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(Perhaps some who are quiet are busy or do not know quite what to say.
I don't think that the silence indicates a lack of interest.)

Inasmuch as I have never written a package or a style and, therefore,
do not have a serious grasp of the issues, I am nonetheless interested
in the hierarchy of function that you are implementing, and I do want
to see it exploited fully.

I suspect that some of the gains over 2E achieved this way correspond
to gains that can be had with SGML/XML pre-processing from a language
that is LaTeX-like.  That is, there is more than one way to cut the
cake.

While I have been focused on modeling author-level LaTeX, not always
as closely as possible, I wonder if it might be useful for somebody to
think about modeling in SGML or XML a LaTeX package language.  (Just
a thought.)

Frank Mittelbach writes:

> let's forget for a second the template side of this, how would you consider
> providing an interface for that on the LaTeX level?
>
> this is a serious \footnote[question]{Like this? which would of course be
> incompatible with the current interface.}

In my prototype I began with a command

\anch[href="http://www.ctan.org"]{CTAN}

where the option has a much stricter string-like variable=string
(possibly repeated) content model, a model not fully expressible in
dtd language, but the argument can take inline markup.  *ML processing
of the variable=string pairs is keyed on the variable name.  So href
is an external ref, iref an internal ref to a \label, and fref a
footnote ref, ... (others could be added).  For href the value string
is the url, which is set in strict LaTeX as a footnote to the
argument.  For fref the value string is the footnote text, which in
HTML goes in a list of footnotes at the bottom of the doc.  For iref,
the value string corresponds to HTML "#location" that is set in LaTeX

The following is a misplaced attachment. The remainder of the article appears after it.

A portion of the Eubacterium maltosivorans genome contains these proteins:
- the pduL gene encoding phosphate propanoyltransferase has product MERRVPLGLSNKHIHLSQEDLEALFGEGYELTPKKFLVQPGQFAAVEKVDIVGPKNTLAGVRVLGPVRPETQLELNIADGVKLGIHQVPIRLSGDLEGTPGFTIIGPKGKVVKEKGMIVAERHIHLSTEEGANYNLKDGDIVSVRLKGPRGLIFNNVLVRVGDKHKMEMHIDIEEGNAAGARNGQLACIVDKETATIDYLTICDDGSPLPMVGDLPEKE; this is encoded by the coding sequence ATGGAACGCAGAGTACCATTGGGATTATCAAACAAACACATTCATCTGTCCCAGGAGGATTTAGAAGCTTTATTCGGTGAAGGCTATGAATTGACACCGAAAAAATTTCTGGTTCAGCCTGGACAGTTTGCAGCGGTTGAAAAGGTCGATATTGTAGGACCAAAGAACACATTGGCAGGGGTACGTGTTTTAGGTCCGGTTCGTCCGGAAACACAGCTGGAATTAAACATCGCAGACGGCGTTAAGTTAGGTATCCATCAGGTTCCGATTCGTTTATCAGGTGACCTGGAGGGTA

as a \cite.  I might later add jref for a ref to another part of the
same document that is not quite technically internal.

Later I decided to add ordinary \footnote even though \anch provides
the same thing.

And I decided to save the author time by providing

\urlanch{http://www.ctan.org} .

Here the argument is a url string that is set in LaTeX with \verb,
which enables me to use the somewhat shady character `~' in a url,
which I cannot do in an href option for \anch since that goes into
a regular LaTeX footnote (and \string~ is not quite what I consider
regular LaTeX, anyway).

One of the points here is that somebody who does not like my choices
can easily make changes to my perl.  Side effects will not usually
be a problem.

>   text text\footnote{first}\footnote{second}
>
> in most case this would be supposed to come out as
>
>             1, 2
>   text text
>
> and not as
>
>             12
>   text text
>
> as it would in current LaTeX.
>
> now please don't tell me that \footnote could easily scan for a \footnote
> following. i know, but how do i specify this if we separate frontend (ie
> \footnote declared via something like the xparse package from the typesetting
> declaration)

From my point of view one wants different types of "macro"
declarations that can be made at various stages, and one wants to have
very clearly laid out rules about what can be done with each.

That said, what about giving the issue to the authors with
something new for this purpose such as \footnotesequence ?

                                   -- Bill